Search for Zahra continues
Area law enforcement drained a pond late Wednesday on property in Burke County where they've been searching for missing 10-year-old Zahra Baker.
The land is owned by a family who runs tree trimming company where Zahra's father, Adam, works. It is an area where mulch, wood chips and heavy equipment are all stored. Hickory Police Deputy Chief Clyde Deal said there was nothing specific they were looking for.
"We always want to err on the side of doing more than you need to than not doing as much as you should have done," he said.
Investigation around the pond continued until about midnight, and police did not report the discovery of any new evidence.
Earlier Wednesday afternoon, seven officers and a police dog searched for Zahra on a wooded Burke County lot among piles of mulch and a wood chipper. The property has equipment belonging to the tree services company that employs her father, Adam Baker. He has not been charged, but police have said he hasn't been ruled out as a suspect.
An officer who asked for anonymity because he's not authorized to discuss the case confirmed the site was among several where officers are searching for the girl. The officer said a different dog got a "hit" at the scene a day earlier, but nothing was found then.
Hickory Police Chief Tom Adkins has said police can't find anyone outside Zahra's household who has seen her alive in the last month. The uncertain timeframe has made it difficult for investigators to narrow down places to search for her.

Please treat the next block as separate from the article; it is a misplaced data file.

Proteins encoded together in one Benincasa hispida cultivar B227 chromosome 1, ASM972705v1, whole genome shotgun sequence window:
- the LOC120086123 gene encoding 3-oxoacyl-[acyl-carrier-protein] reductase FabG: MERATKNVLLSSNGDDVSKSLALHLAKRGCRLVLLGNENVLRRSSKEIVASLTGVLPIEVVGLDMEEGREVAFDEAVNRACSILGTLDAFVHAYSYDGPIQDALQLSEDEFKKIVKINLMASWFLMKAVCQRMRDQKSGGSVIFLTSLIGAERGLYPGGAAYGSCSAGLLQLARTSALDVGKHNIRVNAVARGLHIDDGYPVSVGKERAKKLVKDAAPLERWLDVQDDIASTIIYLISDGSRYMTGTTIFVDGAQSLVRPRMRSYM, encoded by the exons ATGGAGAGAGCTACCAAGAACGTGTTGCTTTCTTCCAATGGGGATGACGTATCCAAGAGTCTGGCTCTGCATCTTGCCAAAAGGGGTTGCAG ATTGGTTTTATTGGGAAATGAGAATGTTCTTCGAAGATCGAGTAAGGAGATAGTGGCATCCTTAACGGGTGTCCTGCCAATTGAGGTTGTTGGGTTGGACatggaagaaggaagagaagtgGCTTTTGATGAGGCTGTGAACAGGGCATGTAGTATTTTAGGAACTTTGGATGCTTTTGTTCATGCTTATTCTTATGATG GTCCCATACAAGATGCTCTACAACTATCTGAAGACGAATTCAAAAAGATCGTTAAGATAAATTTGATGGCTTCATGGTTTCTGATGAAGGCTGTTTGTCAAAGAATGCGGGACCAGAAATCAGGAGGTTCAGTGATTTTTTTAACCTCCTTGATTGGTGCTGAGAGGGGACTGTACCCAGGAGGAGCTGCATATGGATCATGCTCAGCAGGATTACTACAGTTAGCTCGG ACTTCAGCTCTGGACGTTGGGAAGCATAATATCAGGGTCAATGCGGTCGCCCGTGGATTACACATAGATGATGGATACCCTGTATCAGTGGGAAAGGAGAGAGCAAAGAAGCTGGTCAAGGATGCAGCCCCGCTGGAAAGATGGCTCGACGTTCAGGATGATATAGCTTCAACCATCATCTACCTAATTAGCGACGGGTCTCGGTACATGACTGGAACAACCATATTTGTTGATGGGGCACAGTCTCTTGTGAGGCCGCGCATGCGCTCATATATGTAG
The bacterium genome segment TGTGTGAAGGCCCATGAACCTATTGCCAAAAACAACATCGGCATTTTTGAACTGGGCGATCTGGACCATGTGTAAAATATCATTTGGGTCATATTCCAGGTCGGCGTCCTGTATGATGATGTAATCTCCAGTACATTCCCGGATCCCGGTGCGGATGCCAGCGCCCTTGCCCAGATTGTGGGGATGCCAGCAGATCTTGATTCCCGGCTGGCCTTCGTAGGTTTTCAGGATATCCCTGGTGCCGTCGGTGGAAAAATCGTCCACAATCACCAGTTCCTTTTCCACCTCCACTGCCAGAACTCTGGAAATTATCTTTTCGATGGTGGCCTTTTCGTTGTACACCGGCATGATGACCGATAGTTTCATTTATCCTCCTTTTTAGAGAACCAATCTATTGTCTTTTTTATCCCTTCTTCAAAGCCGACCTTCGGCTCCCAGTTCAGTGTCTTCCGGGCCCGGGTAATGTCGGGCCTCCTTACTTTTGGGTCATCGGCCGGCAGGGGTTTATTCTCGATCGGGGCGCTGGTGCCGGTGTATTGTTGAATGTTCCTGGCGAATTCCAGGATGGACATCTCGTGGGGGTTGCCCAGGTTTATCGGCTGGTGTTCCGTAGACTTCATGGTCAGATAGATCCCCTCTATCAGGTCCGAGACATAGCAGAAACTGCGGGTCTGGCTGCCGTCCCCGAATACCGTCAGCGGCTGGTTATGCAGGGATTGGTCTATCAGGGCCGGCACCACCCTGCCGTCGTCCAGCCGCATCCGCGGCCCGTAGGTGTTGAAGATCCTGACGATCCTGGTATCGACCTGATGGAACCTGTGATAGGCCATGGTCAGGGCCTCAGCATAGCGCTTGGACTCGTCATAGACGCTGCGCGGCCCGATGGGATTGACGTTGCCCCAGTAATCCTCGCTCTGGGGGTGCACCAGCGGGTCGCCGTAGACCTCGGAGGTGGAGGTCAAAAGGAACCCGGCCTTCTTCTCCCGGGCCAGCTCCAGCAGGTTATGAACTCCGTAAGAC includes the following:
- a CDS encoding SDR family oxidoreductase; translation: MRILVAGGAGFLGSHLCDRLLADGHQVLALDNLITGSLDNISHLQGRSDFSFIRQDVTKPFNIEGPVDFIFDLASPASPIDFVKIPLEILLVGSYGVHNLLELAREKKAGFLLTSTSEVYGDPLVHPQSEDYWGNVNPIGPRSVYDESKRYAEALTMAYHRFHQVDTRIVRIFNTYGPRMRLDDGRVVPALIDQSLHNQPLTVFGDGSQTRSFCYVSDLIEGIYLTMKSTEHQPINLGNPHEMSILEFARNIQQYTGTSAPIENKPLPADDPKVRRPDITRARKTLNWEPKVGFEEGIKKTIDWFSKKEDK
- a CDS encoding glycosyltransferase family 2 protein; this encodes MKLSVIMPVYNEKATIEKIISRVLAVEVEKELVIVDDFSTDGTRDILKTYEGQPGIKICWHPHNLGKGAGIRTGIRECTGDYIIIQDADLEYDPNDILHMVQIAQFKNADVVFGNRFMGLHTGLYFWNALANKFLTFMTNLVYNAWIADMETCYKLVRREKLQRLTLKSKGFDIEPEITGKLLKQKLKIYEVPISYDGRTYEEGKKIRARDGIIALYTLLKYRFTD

Adam Baker has said it was possible his wife could be involved in the disappearance, and other relatives echoed those remarks. Her stepmother, Elisa Baker, is jailed, accused of trying to throw off investigators with a fake ransom note. She also faces charged unrelated to the case.
She showed little emotion as she faced a judge over an obstruction charge that could bring her up to 30 months in prison if convicted. Her court-appointed attorney, Scott Reilly, said she was "scared to death" and very emotional about everything.
"She's upset about being held in jail. She's upset about being away from her family," he said.
That portrait of the concerned stepmother contradicts how relatives and former neighbors described Baker. They said in interviews and court documents that she was nasty-tempered and violent and often took her rage out on Zahra.
"She was always beating her," former neighbor Karen Yount said Tuesday. "I told her to stop but she wouldn't listen to anyone. That poor girl."
Caldwell County Court records show that Yount and the woman's relative Brittany Bentley each filed a complaint in May accusing Elisa Baker of making violent threats against them on separate occasions.
Other neighbors say they feared for the girl's safety. One said he spoke to an investigator from the Department of Social Services who visited the Bakers' house a few months ago to investigate claims Zahra was being beaten.
Adam Baker was from Australia, and met his current wife over the Internet, a family friend said. Zahra's mother lives outside the U.S. Elisa Baker has two daughters and a son from a previous marriage.
That son, Douglas Proctor, said some family members attended the vigil and that he was acting as a spokesman for the family. He asked to be left alone.
"We just want our privacy observed and respected," he said.